Subject: Re: verified executable kernel modification committed
To: Brett Lymn <firstname.lastname@example.org>
From: Perry E. Metzger <email@example.com>
Date: 10/30/2002 09:26:34
Brett Lymn <firstname.lastname@example.org> writes:
> > Assuming the integrity of the files is verified immediately after
> > setting chflags,
> and assuming nobody ever changes it.... excuse me for being paranoid
> and not trusting things being left as I left them.
What prevents them from also altering the fingerprints?
To change the flags, you need to either bring things down to
securelevel 0 or you need to get access to the raw disk in some other
method. To change the fingerprints, you have the same requirements. It
doesn't seem to me that there is a real difference.
> > then verifying their integrity over and over again on
> > every exec really doesn't increase the real security of the system at
> > all (all other things being equal).
> It does not get verified over and over again. This is an important
> point, it is the reason why the system impact so low - the
> verification gets done the first time the exec is done, and after that
> iff the vnode has been put back into the free pool and reused.
So, again, why is this better/different from an immutable flag?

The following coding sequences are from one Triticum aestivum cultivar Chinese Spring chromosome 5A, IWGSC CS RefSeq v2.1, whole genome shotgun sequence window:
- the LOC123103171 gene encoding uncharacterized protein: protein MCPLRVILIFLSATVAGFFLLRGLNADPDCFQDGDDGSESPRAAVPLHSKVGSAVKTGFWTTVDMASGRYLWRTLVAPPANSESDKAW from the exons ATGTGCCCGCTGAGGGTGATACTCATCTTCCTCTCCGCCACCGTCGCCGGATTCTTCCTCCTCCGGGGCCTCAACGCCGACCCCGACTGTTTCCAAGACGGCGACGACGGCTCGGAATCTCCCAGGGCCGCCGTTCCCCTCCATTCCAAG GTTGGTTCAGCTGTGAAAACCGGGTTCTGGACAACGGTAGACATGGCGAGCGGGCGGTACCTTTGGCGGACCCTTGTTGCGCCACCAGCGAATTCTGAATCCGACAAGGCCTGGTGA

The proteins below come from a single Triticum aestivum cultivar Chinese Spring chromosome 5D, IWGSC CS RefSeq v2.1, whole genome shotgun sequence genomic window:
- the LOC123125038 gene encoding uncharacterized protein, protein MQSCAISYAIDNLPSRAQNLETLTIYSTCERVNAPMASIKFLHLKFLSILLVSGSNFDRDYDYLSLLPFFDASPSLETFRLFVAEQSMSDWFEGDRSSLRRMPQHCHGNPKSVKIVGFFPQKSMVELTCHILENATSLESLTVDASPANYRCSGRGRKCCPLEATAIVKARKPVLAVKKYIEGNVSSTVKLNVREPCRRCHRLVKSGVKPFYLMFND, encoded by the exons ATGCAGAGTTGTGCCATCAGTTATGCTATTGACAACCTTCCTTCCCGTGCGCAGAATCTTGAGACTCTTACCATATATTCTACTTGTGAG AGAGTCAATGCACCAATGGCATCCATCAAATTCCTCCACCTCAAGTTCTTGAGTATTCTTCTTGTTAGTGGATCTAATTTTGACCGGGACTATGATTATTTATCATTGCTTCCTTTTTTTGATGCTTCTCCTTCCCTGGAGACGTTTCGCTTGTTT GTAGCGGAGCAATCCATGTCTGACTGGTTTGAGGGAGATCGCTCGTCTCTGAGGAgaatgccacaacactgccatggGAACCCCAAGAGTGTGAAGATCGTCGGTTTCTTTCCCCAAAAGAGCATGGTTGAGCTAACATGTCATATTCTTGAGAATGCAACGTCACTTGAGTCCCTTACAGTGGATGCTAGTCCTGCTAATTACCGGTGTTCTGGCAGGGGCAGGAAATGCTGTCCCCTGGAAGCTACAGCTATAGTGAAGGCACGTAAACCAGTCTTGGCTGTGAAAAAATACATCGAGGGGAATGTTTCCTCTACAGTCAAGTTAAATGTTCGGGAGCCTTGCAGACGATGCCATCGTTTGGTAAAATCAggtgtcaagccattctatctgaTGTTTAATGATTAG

I'm not saying that the infrastructure isn't useful, by the way,
because I think it is -- just not for the "all files are local" threat
model. I believe it is mostly useful if you are dealing with a more
elaborate signing infrastructure and remotely mounted files, or with
proof carrying code.
> > So, in many case it would seem "smarter" to do the install, set chflags
> > to make the files immutable, and then just verify the integrity of the
> > files once, all while still in in single user mode, and be done with it.
> because it will not stop random executables being run (this includes
> putting a trojaned binary in a PATH).
I could do that with your stuff too though, couldn't I? The only way
to stop that is to a) know your PATH and b) make all directories in
that PATH immutable with chflags (or with your mechanism).
> It does not give you the ability of running shell scripts but
> prevent running the shell interpreter itself directly. Basically,
> this gives you a _visible_ means of verifying the trusted computing
> base - if there is something wrong it will be logged, chflags cannot
> do that for you. Also, this is done not only for binaries but
> scripts and for other arbitrary files.
Perry E. Metzger email@example.com